ISSN (Print) - 0012-9976 | ISSN (Online) - 2349-8846

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Caste in the Play of Corruption

Why does a Bangaru Laxman suffer prosecution for corruption but a Nitin Gadkari generally go scot-free? What of the part of caste in the play of corruption?

A spate of exposés of corrupt deals of Robert Vadra, Salman Khurshid, and Nitin Gadkari by Arvind Kejriwal and other activists of “India Against Corruption” has symbolically revealed what is experientially already known to Indians – how debau­ched our political class is. When Vadra, a non-descript trader, emerged as notable business tycoon – thanks to his entry into the Nehru family by marriage – with a series of shady land grab deals, and got a clean chit, nobody was surprised. When Salman Khurshid could not stomach allegations of financial irregularities against a non-governmental organisation run by his wife and chaired by his mother, he behaved like none other than “a mafia don”. He was captured by television channels indulging in stupid falsifications and issuing an unbecoming threat of death to Kejriwal, who made the claims. Yet, soon thereafter, he got a promotion in a cabinet reshuffle, but no one was surprised.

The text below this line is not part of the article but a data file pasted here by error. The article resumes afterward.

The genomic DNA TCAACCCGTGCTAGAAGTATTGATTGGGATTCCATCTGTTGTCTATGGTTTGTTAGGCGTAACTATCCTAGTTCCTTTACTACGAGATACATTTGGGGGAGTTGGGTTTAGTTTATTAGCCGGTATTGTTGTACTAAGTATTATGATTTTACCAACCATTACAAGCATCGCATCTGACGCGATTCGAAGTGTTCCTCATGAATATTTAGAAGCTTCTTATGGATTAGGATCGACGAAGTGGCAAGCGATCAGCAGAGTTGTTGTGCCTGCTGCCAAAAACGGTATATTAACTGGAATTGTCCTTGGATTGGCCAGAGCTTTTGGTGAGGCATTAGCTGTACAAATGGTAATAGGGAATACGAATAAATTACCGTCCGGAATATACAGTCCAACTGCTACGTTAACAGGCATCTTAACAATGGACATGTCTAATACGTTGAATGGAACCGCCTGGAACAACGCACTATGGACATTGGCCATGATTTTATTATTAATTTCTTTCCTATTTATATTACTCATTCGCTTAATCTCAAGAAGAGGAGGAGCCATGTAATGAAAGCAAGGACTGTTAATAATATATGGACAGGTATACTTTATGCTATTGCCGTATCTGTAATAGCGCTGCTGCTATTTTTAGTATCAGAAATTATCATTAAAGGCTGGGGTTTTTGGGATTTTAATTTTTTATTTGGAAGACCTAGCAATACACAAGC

Nitin Gadkari’s exposé – obviously meant to be a balancing act to appear that Kejriwal and his fellow activists were targeting both Congress and the Bharatiya Janata Party (BJP) – did not have much of an initial sting. But, upon further probing by the media, it snowballed into a mega misdemeanour. Those who were surprised expected him to at least tender his resignation as president of the BJP, at least in keeping with the precedence set by Bangaru Laxman, a Madiga dalit who was also president of the BJP but was forced to resign upon being implicated in corruption in a dramatic sting operation by But Gadkari would not follow in Laxman’s footsteps, and thus the part of caste in the play of corruption came to the fore.

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